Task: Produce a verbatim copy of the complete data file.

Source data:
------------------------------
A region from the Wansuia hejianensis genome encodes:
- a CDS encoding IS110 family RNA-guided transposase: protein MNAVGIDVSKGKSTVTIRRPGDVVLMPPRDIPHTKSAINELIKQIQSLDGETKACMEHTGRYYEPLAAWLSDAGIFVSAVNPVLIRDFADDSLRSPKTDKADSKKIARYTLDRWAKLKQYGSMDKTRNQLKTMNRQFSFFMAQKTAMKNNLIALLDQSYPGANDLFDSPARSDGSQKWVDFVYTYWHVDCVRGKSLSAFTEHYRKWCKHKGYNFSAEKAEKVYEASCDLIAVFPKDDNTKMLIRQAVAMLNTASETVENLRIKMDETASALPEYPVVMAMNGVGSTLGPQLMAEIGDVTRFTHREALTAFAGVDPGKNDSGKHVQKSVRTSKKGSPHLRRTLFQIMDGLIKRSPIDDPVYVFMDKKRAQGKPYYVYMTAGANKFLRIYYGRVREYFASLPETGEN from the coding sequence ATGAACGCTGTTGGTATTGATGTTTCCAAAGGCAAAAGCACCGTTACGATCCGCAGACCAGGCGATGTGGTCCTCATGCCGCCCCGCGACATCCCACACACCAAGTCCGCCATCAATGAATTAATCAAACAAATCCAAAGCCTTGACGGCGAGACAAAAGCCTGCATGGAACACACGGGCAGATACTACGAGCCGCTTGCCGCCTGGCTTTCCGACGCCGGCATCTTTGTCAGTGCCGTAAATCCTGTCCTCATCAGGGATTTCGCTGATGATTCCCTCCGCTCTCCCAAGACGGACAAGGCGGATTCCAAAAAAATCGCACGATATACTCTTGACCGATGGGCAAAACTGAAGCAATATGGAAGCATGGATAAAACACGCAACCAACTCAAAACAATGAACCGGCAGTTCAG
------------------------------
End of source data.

A region from the Wansuia hejianensis genome encodes:
- a CDS encoding IS110 family RNA-guided transposase: protein MNAVGIDVSKGKSTVTIRRPGDVVLMPPRDIPHTKSAINELIKQIQSLDGETKACMEHTGRYYEPLAAWLSDAGIFVSAVNPVLIRDFADDSLRSPKTDKADSKKIARYTLDRWAKLKQYGSMDKTRNQLKTMNRQFSFFMAQKTAMKNNLIALLDQSYPGANDLFDSPARSDGSQKWVDFVYTYWHVDCVRGKSLSAFTEHYRKWCKHKGYNFSAEKAEKVYEASCDLIAVFPKDDNTKMLIRQAVAMLNTASETVENLRIKMDETASALPEYPVVMAMNGVGSTLGPQLMAEIGDVTRFTHREALTAFAGVDPGKNDSGKHVQKSVRTSKKGSPHLRRTLFQIMDGLIKRSPIDDPVYVFMDKKRAQGKPYYVYMTAGANKFLRIYYGRVREYFASLPETGEN from the coding sequence ATGAACGCTGTTGGTATTGATGTTTCCAAAGGCAAAAGCACCGTTACGATCCGCAGACCAGGCGATGTGGTCCTCATGCCGCCCCGCGACATCCCACACACCAAGTCCGCCATCAATGAATTAATCAAACAAATCCAAAGCCTTGACGGCGAGACAAAAGCCTGCATGGAACACACGGGCAGATACTACGAGCCGCTTGCCGCCTGGCTTTCCGACGCCGGCATCTTTGTCAGTGCCGTAAATCCTGTCCTCATCAGGGATTTCGCTGATGATTCCCTCCGCTCTCCCAAGACGGACAAGGCGGATTCCAAAAAAATCGCACGATATACTCTTGACCGATGGGCAAAACTGAAGCAATATGGAAGCATGGATAAAACACGCAACCAACTCAAAACAATGAACCGGCAGTTCAG